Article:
You may have noticed by now the abundance of salmon recipes on this site. No accident—it’s my favorite fish, and probably all of my boys as well (not that they have all that much of a choice).
And one of the best ways to eat salmon is raw, as in sushi or sashimi, which I do NOT make at home, but eat whenever I can.
Wasabi is a Japanese horseradish, and therefore an excellent companion and frequent compatriot to ginger and soy sauce in Japanese cuisine, including (clearly) sushi. The richness of salmon is so perfectly paired up with the sinus-slearly sharp heat of wasabi.
So this got me thinking. What if using regular jarred horseradish (which figures prominently in Jewish, German and Eastern European cooking) would be a good swap in? Also sinus-clearlingly spicy, at least in larger doses.
I flung together a few ingredients, and we were all quite happy with this East-sort-of-meets-West fish dish. A little spicy, but not too ( we still want to taste that salmon, right?). You could bump up the amount if you like your spicy SPICY.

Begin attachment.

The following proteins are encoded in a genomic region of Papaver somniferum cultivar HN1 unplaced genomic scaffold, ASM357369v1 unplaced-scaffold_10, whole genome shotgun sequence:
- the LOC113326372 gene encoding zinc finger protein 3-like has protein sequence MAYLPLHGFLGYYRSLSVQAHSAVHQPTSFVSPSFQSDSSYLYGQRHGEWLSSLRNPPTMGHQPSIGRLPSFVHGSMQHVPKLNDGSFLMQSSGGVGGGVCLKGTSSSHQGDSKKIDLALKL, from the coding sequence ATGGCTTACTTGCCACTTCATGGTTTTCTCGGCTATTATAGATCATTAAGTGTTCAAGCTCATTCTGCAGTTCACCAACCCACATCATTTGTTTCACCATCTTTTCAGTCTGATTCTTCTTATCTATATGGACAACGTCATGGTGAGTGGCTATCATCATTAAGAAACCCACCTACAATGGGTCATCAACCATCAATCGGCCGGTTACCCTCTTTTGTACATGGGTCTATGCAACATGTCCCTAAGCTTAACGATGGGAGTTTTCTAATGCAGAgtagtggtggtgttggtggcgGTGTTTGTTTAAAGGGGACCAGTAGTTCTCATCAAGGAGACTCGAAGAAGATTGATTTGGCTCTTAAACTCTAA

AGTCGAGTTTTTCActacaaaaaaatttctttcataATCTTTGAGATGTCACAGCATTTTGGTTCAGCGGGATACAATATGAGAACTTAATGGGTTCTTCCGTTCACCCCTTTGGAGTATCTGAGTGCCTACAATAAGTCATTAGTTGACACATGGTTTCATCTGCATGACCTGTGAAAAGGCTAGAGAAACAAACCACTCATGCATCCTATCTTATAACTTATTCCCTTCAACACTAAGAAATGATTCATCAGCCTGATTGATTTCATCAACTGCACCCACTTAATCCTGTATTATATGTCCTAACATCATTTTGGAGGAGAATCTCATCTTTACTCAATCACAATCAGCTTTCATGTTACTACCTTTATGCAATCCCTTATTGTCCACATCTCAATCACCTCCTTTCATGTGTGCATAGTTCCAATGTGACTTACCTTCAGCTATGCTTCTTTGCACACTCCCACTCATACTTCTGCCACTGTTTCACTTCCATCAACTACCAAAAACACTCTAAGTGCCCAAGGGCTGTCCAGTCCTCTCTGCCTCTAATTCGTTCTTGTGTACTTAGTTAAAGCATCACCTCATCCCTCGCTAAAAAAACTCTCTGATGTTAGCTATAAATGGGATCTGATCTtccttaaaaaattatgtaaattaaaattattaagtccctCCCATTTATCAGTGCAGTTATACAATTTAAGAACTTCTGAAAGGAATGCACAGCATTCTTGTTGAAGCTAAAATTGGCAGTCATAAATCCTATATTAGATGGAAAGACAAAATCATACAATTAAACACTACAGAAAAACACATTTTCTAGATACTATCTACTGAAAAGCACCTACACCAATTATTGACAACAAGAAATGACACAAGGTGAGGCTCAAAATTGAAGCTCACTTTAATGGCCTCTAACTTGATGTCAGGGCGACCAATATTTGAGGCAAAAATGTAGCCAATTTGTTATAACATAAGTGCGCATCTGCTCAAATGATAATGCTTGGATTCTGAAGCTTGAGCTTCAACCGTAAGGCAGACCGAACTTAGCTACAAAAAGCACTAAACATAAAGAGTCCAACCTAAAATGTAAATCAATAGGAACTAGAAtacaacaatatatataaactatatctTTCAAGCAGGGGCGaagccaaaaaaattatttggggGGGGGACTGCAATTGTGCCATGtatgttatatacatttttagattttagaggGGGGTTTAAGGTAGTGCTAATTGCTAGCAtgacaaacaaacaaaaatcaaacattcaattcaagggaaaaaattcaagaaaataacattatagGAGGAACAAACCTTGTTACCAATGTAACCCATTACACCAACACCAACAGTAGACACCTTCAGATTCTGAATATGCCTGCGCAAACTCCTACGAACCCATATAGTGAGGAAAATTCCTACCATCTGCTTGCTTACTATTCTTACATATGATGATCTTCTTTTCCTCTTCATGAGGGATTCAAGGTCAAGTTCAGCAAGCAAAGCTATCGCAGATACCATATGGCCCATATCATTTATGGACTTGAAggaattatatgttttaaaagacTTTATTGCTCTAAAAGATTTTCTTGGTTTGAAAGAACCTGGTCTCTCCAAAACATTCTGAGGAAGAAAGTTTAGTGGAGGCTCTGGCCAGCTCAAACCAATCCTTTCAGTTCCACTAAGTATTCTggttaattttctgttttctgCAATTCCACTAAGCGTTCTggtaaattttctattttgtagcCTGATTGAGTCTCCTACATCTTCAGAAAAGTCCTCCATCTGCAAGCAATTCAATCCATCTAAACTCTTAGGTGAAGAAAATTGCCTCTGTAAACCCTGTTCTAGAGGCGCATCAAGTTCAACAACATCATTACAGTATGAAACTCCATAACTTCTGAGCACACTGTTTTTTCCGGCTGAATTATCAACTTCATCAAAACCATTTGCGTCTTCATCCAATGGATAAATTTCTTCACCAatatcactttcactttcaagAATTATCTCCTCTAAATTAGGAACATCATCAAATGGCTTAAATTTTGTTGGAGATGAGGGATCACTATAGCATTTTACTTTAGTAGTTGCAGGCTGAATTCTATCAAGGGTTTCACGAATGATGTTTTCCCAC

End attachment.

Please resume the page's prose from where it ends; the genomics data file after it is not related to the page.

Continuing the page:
A simple salad, or some sauteed vegetables or greens would be nice on the side. I plated this up one night for company with some Pasta with Ramps, Edamame, and Sugar Snap Peas in a Light Parmesan Cream Sauce and topped the fish with Citrusy Mango Ginger Salsa. Not too shabby right?
I will probably try this again with some wasabi paste…
Looking for some more salmon recipes? I’ve got more salmon recipes.
Horseradish Ginger Salmon
- Preheat the oven to 450°F.
- Spray a rimmed baking sheet with nonstick spray or lightly brush with any kind of oil. Place the salmon fillets on the sheet, about 1 inch apart.
- In a small container or bowl combine the olive oil, horseradish, ginger, soy sauce, and garlic. Coat the salmon with the mixture, pouring it over each piece and using your fingers so it evenly coats the sides of the pieces as well. Let sit for 10 minutes.
- Roast for 12 minutes, or until it is cooked to your liking. Serve hot, with Tomato Scallion Rice, or the rice of your choice.
The nutrition values are provided as an estimate. It is not intended as a substitute for the advice of a qualified healthcare professional.
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